Due to what the National Weather Service is calling a "remarkably persistent Arctic airmass," Minnesota is forecast to have wind chill values below zero for a week straight.
A week in the freezer will feature face-stinging cold with brisk winds pushing wind chill values deep into the subzero readings, with the Twin Cities expected to reach -30 degrees Sunday morning. It'll be worse in northwest Minnesota as wind chill values nosedive to -50 degrees.
The actual air temperature in the Twin Cities is forecast to be -1 degrees for daytime highs Saturday and Sunday, followed by single digits (1 to 5 degrees) Monday through Thursday. High temps in northwest Minnesota will remain well below zero for a week straight.
Here's a good look at what the wind chill could be in different cities throughout Minnesota now through Thursday. Good luck, Alexandria.
As nasty as the cold temps will feel, they really don't compare to the worst icy spells in Minnesota history. Here's the Minnesota State Climatology Office providing context:
"How does the coming cold snap stack up historically? Well, the NWS forecast low of -30 F at International Falls on Monday would tie 100 other dates for the 450th lowest temperature on record at that station. The forecast low of -14 F at the Twin Cities airport would tie 137 other dates for the 876th lowest temperature on record. We can do this, Minnesota."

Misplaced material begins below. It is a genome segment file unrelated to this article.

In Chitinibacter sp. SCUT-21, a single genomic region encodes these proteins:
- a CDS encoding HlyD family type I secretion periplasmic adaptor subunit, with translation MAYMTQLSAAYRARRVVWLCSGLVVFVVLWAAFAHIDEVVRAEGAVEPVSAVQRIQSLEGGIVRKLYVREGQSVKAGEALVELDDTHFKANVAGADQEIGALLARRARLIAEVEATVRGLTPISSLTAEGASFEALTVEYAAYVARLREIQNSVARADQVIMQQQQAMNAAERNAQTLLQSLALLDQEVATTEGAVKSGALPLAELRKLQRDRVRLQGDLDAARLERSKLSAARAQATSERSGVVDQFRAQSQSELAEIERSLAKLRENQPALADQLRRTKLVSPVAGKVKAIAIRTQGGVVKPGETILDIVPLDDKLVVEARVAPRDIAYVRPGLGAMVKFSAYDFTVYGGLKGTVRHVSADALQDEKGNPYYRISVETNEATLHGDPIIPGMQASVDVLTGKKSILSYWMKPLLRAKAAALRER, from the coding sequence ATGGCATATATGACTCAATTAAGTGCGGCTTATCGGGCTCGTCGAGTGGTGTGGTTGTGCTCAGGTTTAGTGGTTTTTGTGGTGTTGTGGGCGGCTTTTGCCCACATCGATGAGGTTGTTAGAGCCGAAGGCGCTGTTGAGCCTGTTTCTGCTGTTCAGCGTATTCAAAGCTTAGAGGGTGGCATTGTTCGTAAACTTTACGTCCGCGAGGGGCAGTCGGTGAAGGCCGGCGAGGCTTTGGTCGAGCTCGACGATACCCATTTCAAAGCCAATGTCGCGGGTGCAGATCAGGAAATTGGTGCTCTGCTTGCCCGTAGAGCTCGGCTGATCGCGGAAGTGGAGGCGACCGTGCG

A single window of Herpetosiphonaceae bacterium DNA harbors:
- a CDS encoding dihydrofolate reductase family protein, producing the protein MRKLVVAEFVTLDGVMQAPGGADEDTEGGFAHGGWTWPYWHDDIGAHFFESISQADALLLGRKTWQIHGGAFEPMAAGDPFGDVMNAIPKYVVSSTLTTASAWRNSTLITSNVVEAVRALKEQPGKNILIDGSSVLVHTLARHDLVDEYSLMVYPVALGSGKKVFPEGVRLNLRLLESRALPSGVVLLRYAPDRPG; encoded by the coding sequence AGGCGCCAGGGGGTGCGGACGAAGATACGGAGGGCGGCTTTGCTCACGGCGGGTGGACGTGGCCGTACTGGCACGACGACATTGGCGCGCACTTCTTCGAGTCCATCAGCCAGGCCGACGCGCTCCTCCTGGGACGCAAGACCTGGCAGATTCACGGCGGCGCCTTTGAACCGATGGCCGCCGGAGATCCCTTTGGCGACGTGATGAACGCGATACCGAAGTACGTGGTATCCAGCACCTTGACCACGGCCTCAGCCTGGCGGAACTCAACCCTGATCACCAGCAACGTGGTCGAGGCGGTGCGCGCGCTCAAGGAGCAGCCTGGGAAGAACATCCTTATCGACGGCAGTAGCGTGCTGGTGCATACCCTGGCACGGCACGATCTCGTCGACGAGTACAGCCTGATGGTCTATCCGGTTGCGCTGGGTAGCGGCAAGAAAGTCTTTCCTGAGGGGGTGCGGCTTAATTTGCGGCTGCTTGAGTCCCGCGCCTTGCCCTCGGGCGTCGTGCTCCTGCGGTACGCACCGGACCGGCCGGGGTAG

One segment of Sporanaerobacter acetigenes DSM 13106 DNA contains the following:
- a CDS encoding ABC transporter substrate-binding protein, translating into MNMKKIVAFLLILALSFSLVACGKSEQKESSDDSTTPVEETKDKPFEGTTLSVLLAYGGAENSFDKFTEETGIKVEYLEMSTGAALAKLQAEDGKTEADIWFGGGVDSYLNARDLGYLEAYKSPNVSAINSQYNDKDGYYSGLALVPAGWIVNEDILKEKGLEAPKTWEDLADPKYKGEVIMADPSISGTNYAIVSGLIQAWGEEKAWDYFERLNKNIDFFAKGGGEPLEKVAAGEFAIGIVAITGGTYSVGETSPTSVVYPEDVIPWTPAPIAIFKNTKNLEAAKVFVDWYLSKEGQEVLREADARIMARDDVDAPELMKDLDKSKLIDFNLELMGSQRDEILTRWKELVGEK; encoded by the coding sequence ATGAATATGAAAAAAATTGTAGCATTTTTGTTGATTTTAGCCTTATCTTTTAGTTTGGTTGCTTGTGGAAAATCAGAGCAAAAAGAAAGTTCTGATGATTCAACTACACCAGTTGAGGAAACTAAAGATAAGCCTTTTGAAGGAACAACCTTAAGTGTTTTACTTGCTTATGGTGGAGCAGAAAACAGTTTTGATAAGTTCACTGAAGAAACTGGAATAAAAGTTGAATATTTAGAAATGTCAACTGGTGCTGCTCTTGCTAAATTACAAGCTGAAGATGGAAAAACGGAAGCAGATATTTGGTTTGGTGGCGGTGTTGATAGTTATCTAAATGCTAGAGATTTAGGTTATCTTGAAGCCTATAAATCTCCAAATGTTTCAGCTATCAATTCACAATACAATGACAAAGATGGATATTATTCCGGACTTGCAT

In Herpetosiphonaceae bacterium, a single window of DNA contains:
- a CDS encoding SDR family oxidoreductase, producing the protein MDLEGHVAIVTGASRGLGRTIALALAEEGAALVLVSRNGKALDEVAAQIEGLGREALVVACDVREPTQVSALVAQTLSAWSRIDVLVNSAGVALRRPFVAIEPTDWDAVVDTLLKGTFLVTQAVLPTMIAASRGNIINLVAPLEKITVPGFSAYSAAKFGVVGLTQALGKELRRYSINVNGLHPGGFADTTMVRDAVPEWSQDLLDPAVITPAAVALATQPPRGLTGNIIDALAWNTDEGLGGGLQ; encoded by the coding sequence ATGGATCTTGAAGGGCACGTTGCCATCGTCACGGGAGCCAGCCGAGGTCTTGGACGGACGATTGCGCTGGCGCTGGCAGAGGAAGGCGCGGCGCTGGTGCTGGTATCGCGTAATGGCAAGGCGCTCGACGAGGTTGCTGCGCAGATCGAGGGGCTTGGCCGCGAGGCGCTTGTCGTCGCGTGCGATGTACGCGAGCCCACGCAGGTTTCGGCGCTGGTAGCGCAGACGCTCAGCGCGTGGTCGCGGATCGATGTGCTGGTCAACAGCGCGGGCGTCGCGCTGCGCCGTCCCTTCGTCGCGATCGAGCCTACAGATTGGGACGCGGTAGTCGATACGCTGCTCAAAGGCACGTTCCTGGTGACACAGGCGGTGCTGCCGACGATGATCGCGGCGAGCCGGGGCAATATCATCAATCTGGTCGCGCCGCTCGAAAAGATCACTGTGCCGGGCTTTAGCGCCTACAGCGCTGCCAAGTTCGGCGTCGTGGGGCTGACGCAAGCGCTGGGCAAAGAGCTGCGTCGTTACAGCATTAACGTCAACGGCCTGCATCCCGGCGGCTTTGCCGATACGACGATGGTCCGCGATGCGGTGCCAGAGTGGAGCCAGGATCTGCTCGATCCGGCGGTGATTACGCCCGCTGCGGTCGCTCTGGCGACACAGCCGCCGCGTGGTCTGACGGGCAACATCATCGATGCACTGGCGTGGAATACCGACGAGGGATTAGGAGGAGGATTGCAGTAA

How long this cold spell lasts is still a bit of a mystery. For sure it'll last through at least next Thursday, though the models are suggesting it could last for two weeks. The American model, which meteorologist Sven Sundgaard says tends to lean colder than what happens in the real world, has Minnesota suffering through subzero wind chills until Feb. 18.
The European model has wind chill readings moderating back to the single digits above zero by Valentine's Day.
We'll see what happens, but 7-10 days in the meat locker is what we'll have to deal with.